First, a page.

No one can prove now what happened. But I promised the Denston descendants that I would always include their side of the story when we told it on the ghost walk – and I include it here.

It’s some gruesome business …. but the energy around Princess Anne is charged with the past – the awful past like the lynching of Armwood and Andrews, but also the happy past of Judge Sanford, Eliazbeth Upshur Teackle and the spirits at the Fire House. They all linger around the town and have become part of the stories we tell on our ghost tours of Princess Anne.


The Hanged Man and other Princess Anne stories are all featured on the Somerset Ghost & Graveyard Bus Tour on January 24, 2015

8 thoughts on “The Hanged Man in Princess Anne

  1. Dentson was raped by Armwood.. according to my great grandfather… or at least that’s what they were accusing him of. His father was one of then men that led the crowd and lynched Armwood.

    1. Did anything bad happen to your grandfather before he died for leading that mob? I’ve been told by many people that those who committed heinous acts in the name of the ‘law’ in Pr. Anne, suffered before they died. Armwood had mental issues. During that time white farmers would hire mentally deficient Black men for cheap wages.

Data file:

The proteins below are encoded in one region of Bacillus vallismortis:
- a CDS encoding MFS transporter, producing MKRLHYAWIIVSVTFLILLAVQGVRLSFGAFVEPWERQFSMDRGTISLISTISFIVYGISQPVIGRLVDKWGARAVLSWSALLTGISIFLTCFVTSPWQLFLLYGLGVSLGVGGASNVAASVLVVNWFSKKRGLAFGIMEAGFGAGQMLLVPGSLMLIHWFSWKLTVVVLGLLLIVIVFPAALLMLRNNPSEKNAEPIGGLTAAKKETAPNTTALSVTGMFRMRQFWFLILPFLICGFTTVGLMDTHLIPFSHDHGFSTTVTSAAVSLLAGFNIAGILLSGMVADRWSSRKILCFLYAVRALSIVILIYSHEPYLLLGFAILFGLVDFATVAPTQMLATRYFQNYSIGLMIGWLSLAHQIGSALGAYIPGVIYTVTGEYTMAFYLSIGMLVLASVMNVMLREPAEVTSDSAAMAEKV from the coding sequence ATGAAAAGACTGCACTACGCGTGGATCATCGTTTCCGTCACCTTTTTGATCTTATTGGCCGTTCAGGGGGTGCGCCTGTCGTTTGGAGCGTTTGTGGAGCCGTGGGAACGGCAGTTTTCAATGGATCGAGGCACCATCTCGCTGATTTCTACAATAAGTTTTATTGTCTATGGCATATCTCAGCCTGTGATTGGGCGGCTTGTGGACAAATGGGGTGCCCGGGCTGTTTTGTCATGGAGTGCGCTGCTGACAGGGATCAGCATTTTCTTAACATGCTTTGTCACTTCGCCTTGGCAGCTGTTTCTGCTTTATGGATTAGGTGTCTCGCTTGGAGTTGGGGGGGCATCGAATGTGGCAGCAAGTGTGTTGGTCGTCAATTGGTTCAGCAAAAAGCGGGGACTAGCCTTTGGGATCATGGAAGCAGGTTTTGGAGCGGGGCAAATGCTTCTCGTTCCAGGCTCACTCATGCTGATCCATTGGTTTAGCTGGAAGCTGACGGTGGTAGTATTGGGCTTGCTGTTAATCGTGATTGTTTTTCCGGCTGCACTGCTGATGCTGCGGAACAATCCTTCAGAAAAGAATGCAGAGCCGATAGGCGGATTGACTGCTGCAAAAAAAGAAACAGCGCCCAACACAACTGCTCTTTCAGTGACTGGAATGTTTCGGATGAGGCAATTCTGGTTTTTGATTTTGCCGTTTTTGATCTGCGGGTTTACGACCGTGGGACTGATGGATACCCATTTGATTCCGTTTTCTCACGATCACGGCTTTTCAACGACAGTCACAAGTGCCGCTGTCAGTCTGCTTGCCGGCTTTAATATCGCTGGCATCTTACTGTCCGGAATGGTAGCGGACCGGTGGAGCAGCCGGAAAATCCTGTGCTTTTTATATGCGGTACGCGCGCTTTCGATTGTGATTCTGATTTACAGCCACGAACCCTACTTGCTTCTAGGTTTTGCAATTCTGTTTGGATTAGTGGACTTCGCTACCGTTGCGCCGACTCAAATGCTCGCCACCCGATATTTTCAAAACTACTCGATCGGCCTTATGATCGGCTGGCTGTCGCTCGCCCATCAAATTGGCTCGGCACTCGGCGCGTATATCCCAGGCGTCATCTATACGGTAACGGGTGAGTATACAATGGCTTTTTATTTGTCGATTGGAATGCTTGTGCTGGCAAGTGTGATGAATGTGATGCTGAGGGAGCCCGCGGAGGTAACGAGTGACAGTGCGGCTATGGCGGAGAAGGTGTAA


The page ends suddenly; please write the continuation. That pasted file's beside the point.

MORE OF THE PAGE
2. Have you contacted any descendants of William Andrews to see if there is any written record or verbal history of their interpretation of the story?

    1. I have no contact information for William Andrews family. HIs death occurred in 1897. I have, however scanned every possible public document regarding the death. I welcome any and all new information people would like to add.

      1. must have been fascinating court records!
        By the way, I saw a mention of Snow Hill in the book ‘Fairies’ by Janet Bord…not a ghost but interesting nonetheless.

        1. Snow Hill? Really? The one in Worcester County Maryland? There’s another Snow Hill in North Carolina – and then, of course there’s the Snow Hill in Somerset England. I think I ‘ll snag a copy of that book.